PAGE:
If you were hoping for fireworks at the first hearing of the Financial Crisis Inquiry Commission yesterday–as most of us were–chances are you were disappointed.
The bipartisan panel charged with what Chairman Phil Angelides described in his opening statement as conducting "a full and fair inquiry into what brought America’s financial system to its knees" led off with the heavies, hauling in Lloyd Blankfein, Jamie Dimon, John Mack, and Brian Moynihan, the bosses at Goldman Sachs, JP Morgan Chase, Morgan Stanley and Bank of America, respectively.
Set ’em up and knock ’em down, right?
For the most part, it seemed like America’s Most Wanted were allowed to do a song and dance about the need for larger capital requirements (but not too large), admit the proverbial "mistakes were made," praise their federal regulators for the thorough job they are doing of late, tout their own skills for having survived the meltdown and present their banks as benevolent institutions that have repaid the government with interest and are doing their best to solve the foreclosure crisis and extend credit.
But before you give up on this commission, and the notion that there can be any accountability for the titans in our rigged political system, I submit that there were some encouraging signs to take from yesterday. If indeed it is the job of this commission to "dig deep"–as The Nation‘s William Greider rightly described it–then perhaps yesterday simply marked the beginning of the excavation.
For one thing, the chairman at the helm gets it. In his opening statement Angelides described the financial crisis not as a "historical event" but as something "still here, and still very real." He alluded to the 26 million Americans unemployed and more than 2 million families whose homes were foreclosed over the past three years. Retirement accounts have been "swept away–vanished–like some day-trade gone bad." He sees the commission as a "proxy for the American people" and "our last best chance to take stock of what really happened" so we can make the necessary changes and avoid a repeat. He said that the bankers who appeared yesterday will likely be asked to testify again, and the investigation would call on any indivdual or institution relevant to the inquiry. He closed by telling of his father who grew up in the Depression "keenly aware of the financial recklessness that made his life so much harder than it needed to be."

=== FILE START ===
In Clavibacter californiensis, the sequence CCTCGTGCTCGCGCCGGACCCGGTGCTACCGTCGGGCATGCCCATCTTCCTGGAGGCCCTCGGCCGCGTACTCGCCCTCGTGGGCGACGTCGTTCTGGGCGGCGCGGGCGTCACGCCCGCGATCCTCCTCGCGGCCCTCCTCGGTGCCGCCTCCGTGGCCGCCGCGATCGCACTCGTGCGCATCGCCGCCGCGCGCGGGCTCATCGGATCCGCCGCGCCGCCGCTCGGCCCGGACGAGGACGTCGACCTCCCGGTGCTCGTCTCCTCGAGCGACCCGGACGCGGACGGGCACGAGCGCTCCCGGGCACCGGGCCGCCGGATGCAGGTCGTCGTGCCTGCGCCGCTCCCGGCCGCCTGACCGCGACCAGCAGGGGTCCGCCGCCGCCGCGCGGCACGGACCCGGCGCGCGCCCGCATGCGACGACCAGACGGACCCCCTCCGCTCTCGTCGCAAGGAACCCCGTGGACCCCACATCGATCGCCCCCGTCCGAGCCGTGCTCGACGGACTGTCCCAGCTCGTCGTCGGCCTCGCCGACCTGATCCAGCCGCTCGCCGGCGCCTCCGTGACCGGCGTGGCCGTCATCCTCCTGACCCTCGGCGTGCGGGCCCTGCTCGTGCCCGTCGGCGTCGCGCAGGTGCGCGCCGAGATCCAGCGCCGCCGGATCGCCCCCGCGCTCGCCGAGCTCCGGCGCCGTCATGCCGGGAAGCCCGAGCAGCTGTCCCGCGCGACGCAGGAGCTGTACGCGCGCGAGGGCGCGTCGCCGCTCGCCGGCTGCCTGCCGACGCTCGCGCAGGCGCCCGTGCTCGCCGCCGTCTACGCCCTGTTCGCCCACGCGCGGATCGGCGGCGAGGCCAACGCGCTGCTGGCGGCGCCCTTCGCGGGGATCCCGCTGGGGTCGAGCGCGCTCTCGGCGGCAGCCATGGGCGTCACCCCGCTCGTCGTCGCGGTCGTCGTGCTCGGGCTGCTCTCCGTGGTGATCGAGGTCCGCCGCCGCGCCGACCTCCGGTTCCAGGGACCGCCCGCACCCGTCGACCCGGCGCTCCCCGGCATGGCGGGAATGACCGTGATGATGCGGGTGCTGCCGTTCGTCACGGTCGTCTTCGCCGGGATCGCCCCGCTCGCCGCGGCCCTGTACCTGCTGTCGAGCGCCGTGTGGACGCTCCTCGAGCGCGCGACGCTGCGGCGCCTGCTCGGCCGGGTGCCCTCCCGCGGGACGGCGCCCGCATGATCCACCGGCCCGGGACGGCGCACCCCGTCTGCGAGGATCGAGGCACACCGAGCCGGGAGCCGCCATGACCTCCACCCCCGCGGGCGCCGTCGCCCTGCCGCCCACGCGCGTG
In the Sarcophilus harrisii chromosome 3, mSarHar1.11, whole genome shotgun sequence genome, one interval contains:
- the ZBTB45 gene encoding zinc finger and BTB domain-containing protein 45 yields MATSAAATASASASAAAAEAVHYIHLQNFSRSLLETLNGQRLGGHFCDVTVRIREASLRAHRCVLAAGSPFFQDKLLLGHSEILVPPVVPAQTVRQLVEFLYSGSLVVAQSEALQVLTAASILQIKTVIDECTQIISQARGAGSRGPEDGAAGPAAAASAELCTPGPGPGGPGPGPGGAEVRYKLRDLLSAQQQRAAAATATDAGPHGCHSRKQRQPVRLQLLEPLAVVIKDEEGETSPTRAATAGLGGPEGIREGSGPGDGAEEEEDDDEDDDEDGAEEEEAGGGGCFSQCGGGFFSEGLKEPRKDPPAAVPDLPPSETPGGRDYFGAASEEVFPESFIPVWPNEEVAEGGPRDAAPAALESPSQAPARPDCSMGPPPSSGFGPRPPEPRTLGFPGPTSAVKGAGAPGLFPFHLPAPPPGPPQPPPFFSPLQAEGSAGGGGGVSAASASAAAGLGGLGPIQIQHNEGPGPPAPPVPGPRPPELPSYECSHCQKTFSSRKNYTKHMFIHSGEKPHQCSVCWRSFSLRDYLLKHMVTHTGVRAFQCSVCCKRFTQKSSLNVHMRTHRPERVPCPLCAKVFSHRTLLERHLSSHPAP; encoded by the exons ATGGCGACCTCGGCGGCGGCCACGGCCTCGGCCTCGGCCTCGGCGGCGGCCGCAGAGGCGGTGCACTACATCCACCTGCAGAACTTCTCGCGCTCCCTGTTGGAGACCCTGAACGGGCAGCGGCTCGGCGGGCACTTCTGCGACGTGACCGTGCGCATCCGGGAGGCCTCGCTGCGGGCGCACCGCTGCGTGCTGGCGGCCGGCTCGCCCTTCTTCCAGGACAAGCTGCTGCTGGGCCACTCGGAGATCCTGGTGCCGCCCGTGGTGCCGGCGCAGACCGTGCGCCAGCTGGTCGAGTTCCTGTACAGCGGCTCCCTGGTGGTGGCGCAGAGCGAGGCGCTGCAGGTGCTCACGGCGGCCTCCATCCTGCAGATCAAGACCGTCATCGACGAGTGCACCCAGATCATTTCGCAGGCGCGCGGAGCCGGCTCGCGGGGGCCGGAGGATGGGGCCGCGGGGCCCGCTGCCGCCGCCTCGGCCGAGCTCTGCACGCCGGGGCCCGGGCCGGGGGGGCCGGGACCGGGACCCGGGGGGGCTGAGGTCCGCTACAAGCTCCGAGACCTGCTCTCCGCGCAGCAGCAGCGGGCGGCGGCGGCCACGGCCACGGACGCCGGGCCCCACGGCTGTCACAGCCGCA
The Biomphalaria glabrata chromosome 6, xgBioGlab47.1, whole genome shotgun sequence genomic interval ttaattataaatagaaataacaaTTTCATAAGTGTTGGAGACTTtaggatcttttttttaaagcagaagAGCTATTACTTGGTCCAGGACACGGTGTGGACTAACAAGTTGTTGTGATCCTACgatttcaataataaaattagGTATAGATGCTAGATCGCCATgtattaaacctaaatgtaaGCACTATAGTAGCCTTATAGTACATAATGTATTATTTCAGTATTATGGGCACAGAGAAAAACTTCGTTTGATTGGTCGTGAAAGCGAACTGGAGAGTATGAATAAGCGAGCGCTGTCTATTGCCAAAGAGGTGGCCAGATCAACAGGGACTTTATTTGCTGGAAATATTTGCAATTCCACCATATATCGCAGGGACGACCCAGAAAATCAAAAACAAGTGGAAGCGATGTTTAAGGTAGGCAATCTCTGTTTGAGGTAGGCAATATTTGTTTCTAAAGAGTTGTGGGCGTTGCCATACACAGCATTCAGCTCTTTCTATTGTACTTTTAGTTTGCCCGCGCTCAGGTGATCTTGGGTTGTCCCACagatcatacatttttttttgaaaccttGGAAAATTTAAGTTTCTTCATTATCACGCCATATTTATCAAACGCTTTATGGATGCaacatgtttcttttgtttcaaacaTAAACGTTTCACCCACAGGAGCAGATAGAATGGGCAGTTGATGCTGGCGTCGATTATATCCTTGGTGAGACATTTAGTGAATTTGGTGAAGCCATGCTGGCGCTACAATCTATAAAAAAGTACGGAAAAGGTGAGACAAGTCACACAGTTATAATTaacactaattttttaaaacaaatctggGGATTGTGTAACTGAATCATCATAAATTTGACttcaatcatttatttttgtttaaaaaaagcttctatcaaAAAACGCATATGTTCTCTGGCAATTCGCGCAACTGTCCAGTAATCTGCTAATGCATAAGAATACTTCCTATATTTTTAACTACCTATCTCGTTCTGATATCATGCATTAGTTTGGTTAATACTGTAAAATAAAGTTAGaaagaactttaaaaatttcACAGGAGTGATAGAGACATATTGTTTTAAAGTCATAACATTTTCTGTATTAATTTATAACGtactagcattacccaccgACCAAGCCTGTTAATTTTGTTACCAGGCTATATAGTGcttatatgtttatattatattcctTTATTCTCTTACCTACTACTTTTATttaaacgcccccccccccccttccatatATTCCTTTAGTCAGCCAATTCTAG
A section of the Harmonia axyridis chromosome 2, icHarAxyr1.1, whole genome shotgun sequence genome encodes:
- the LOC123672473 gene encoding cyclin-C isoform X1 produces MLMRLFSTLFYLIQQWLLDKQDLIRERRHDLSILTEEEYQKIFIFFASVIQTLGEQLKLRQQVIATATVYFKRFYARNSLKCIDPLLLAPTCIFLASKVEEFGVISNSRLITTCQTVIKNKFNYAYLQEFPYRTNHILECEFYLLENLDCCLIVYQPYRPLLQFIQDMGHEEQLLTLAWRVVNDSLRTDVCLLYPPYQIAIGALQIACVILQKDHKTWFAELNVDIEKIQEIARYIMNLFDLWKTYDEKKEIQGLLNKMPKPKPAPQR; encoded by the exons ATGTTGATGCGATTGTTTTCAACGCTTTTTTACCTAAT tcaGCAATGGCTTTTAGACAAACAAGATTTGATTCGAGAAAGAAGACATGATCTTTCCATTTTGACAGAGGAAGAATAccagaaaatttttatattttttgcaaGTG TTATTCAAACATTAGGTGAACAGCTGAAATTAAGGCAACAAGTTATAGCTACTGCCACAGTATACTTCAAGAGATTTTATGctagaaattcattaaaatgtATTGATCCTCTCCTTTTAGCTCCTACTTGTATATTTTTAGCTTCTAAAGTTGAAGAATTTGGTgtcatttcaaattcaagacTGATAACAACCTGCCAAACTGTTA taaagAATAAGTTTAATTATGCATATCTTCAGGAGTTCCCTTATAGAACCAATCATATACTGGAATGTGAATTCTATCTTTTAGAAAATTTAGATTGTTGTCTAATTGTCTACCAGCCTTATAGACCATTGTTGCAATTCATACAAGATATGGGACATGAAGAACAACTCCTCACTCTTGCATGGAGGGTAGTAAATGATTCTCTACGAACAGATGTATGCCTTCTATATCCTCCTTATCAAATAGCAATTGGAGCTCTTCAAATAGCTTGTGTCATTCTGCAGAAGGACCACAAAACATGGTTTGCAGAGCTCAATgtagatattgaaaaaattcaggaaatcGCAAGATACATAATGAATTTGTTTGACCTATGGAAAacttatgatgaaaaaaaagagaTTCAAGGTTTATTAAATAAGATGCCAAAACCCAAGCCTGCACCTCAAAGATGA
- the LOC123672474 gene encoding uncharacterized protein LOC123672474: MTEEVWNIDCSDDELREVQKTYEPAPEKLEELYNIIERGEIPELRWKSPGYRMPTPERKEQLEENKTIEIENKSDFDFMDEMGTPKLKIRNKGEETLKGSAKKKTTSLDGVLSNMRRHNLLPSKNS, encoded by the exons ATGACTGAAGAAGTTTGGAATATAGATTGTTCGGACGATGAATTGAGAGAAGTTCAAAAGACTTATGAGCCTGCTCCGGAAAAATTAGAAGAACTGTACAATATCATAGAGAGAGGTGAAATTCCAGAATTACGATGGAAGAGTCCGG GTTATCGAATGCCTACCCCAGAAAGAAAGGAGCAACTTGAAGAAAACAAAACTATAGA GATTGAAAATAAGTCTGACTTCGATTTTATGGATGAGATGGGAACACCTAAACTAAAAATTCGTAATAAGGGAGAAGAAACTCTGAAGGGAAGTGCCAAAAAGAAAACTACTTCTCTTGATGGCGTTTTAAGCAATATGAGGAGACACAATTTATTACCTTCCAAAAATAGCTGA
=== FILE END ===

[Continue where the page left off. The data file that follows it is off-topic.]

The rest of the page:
I think the chairman was also successful in giving the public a show of the kind of hubris that led to this crisis and that is still alive and well and promising to repeat this devastation if the banksters aren’t forced to change their behavior.
Angelides questioned Blankfein on the propriety of Goldman selling subprime mortgage-related securities–to the tune of $40 billion in 2006-07–to investors even as Goldman itself was betting against those securities.
"Mr. Blankfein, you were actually creating these securities," said Angelides. "As someone that has been in business for half my career, the notion that I would make a transaction with you, and then the person I made that transaction with would then bet that that transaction would blow up, is inimical to me. How do you go to the rating agencies and persuade them to give [these products] the highest rating–AAA–at the same time you have credit information that leads you to believe those securities may fail?"